Prices for spot jet fuel along the U.S. East and Gulf Coasts were little changed despite a weekend explosion and fire which Monday continued to engulf three storage tanks located near the fourth-busiest U.S. airport, U.S. cash traders said.
The explosion, which broke out near Denver's Stapleton Airport Terminal on Sunday and sparked widespread delays in airline service, destroyed an estimated 1.6 million gallons of jet fuel, according to reports.However, the amount of fuel lost was relatively small, and should not cause spot prices to rise, traders said.
"The amount of jet fuel taken out of the market is relatively small - about 40,000 barrels - and it affects only one airport," an East Coast- based products trader said. "If anything, the market would face some downward pressure, since there's less storage available and traders and refiners would have to sell off excess inventories."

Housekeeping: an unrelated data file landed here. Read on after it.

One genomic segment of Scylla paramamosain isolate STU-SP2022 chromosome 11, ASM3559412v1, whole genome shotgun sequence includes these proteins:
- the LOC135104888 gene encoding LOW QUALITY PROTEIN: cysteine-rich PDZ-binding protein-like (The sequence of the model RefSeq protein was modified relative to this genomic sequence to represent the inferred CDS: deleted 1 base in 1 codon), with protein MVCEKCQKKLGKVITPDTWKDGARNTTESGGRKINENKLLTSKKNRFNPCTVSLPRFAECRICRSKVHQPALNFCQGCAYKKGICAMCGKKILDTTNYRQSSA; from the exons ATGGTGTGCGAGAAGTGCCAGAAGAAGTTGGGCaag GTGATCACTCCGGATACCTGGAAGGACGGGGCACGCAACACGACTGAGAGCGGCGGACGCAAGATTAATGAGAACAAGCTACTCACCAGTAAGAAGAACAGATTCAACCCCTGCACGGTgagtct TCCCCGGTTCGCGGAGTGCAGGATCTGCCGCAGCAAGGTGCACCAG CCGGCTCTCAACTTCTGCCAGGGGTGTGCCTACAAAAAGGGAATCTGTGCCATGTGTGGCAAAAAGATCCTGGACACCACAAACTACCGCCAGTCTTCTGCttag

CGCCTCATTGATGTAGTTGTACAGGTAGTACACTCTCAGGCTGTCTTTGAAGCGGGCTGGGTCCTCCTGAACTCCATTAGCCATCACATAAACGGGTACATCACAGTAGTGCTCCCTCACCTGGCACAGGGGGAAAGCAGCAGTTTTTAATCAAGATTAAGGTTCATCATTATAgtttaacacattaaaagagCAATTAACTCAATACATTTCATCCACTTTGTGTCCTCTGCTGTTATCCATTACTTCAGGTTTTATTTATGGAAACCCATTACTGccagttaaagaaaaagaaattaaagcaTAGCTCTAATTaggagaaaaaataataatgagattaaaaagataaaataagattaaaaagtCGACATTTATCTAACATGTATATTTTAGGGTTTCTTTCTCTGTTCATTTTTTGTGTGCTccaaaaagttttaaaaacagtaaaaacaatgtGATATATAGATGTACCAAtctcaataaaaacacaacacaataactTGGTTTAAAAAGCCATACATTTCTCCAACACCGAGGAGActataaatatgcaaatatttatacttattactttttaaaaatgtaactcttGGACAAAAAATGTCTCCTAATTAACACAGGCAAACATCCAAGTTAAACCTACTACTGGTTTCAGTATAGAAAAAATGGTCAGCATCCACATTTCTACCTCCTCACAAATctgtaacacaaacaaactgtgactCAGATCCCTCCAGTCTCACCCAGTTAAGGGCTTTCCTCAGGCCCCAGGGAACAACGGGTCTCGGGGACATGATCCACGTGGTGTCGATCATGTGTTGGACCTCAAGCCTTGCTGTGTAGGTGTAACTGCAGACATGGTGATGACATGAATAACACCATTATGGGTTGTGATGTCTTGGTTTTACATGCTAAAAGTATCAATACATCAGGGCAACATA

Early Monday morning, prompt jet fuel in New York harbor commanded about a 6 cent premium to the New York Mercantile Exchange's December heating oil price of 94 cents to trade at $1. In the U.S. Gulf, premiums were seen at a much more modest 2 to 2.25 cents over Nymex; these levels appeared little changed from Friday.
The fuel consumed by the fire was worth about $1.40 a gallon, or a total of $2.2 million, said Richard Boulware, Stapleton Airport spokesman.